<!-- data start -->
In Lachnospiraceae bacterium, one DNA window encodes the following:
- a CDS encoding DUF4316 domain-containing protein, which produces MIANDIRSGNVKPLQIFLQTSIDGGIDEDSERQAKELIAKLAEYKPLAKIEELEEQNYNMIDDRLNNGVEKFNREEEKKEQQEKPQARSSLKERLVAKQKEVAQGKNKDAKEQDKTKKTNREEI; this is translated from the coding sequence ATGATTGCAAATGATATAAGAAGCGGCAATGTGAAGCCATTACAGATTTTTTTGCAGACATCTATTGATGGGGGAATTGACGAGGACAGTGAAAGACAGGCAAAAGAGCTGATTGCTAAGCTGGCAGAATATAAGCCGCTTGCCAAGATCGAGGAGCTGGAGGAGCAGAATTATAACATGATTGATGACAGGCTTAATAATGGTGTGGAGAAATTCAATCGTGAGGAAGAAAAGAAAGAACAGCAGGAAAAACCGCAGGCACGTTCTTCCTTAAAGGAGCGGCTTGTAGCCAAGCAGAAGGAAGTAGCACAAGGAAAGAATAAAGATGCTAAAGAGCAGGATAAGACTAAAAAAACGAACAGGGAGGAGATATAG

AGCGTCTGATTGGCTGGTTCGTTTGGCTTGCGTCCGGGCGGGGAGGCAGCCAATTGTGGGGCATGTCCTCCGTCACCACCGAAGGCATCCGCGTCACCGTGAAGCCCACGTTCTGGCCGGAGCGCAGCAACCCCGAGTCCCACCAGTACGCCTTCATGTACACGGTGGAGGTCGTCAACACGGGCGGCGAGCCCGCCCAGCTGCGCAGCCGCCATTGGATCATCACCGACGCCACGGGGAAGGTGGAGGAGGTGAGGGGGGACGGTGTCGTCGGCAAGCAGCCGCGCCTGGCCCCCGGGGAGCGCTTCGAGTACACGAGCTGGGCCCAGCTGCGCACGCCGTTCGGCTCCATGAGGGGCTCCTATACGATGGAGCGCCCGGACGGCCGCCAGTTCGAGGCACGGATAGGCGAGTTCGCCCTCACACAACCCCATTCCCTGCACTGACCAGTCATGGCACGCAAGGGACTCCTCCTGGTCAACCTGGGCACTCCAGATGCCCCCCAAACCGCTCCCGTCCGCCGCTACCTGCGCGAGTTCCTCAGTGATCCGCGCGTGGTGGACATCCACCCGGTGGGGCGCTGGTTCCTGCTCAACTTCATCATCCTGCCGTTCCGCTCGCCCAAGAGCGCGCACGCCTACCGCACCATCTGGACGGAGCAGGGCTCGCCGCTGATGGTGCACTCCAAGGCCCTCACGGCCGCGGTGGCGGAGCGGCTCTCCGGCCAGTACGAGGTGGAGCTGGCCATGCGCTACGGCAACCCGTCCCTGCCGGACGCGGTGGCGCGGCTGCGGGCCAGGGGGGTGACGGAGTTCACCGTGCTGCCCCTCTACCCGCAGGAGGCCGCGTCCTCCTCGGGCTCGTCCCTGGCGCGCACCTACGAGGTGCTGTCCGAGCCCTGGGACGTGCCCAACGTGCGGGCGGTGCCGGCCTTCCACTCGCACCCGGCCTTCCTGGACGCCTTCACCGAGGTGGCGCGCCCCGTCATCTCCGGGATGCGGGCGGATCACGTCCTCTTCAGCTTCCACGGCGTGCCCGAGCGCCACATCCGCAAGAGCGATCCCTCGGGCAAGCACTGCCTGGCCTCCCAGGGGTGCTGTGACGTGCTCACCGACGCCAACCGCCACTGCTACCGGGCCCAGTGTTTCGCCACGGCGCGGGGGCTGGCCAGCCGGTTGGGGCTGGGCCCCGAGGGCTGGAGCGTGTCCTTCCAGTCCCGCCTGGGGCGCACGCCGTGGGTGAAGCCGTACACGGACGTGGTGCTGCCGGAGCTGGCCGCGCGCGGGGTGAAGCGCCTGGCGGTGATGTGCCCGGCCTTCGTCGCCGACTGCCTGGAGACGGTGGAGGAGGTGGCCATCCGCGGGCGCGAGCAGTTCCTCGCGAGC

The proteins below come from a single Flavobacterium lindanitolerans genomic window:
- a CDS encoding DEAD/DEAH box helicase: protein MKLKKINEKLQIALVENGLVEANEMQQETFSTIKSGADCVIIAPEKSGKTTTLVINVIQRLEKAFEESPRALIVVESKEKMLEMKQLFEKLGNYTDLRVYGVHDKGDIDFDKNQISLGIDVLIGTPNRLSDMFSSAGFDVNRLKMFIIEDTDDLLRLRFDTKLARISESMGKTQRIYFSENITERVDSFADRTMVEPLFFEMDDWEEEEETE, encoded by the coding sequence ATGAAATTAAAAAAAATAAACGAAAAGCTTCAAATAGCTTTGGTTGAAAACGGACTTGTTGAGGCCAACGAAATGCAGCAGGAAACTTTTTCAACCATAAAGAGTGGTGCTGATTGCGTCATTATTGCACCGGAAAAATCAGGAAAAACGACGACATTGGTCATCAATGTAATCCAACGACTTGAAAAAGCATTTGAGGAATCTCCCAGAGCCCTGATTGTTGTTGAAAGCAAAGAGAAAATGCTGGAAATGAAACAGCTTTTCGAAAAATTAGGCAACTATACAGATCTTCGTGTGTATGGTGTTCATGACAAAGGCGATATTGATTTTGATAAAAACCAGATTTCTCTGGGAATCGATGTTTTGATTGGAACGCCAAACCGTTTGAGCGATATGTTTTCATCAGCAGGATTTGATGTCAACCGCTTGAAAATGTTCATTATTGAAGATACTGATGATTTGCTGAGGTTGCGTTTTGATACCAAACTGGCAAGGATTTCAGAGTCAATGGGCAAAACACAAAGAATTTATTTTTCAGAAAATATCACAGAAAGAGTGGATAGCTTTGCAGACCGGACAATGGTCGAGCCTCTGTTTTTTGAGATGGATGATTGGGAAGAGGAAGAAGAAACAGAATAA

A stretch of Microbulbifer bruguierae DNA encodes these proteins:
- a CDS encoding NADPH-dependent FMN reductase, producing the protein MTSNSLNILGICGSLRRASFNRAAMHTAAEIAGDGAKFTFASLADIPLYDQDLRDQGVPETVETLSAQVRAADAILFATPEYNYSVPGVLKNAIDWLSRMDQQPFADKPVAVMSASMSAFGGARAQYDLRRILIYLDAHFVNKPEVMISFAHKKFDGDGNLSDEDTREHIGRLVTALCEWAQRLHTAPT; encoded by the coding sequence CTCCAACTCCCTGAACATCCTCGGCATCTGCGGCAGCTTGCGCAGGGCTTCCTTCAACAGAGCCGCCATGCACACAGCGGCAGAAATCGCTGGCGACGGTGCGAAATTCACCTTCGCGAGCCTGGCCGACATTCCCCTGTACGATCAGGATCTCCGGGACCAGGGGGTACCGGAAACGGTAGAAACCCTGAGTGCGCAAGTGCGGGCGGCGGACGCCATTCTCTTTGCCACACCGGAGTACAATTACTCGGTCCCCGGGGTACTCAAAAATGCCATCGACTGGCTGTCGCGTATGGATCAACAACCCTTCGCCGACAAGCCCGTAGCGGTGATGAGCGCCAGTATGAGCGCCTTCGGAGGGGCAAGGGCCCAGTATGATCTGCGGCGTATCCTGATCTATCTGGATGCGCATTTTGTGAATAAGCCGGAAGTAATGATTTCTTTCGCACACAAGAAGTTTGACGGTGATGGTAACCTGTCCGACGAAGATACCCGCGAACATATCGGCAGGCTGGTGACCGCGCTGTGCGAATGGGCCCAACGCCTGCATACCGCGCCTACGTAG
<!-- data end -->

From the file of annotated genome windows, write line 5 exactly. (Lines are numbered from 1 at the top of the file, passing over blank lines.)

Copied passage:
- a CDS encoding DEAD/DEAH box helicase: protein MKLKKINEKLQIALVENGLVEANEMQQETFSTIKSGADCVIIAPEKSGKTTTLVINVIQRLEKAFEESPRALIVVESKEKMLEMKQLFEKLGNYTDLRVYGVHDKGDIDFDKNQISLGIDVLIGTPNRLSDMFSSAGFDVNRLKMFIIEDTDDLLRLRFDTKLARISESMGKTQRIYFSENITERVDSFADRTMVEPLFFEMDDWEEEEETE, encoded by the coding sequence ATGAAATTAAAAAAAATAAACGAAAAGCTTCAAATAGCTTTGGTTGAAAACGGACTTGTTGAGGCCAACGAAATGCAGCAGGAAACTTTTTCAACCATAAAGAGTGGTGCTGATTGCGTCATTATTGCACCGGAAAAATCAGGAAAAACGACGACATTGGTCATCAATGTAATCCAACGACTTGAAAAAGCATTTGAGGAATCTCCCAGAGCCCTGATTGTTGTTGAAAGCAAAGAGAAAATGCTGGAAATGAAACAGCTTTTCGAAAAATTAGGCAACTATACAGATCTTCGTGTGTATGGTGTTCATGACAAAGGCGATATTGATTTTGATAAAAACCAGATTTCTCTGGGAATCGATGTTTTGATTGGAACGCCAAACCGTTTGAGCGATATGTTTTCATCAGCAGGATTTGATGTCAACCGCTTGAAAATGTTCATTATTGAAGATACTGATGATTTGCTGAGGTTGCGTTTTGATACCAAACTGGCAAGGATTTCAGAGTCAATGGGCAAAACACAAAGAATTTATTTTTCAGAAAATATCACAGAAAGAGTGGATAGCTTTGCAGACCGGACAATGGTCGAGCCTCTGTTTTTTGAGATGGATGATTGGGAAGAGGAAGAAGAAACAGAATAA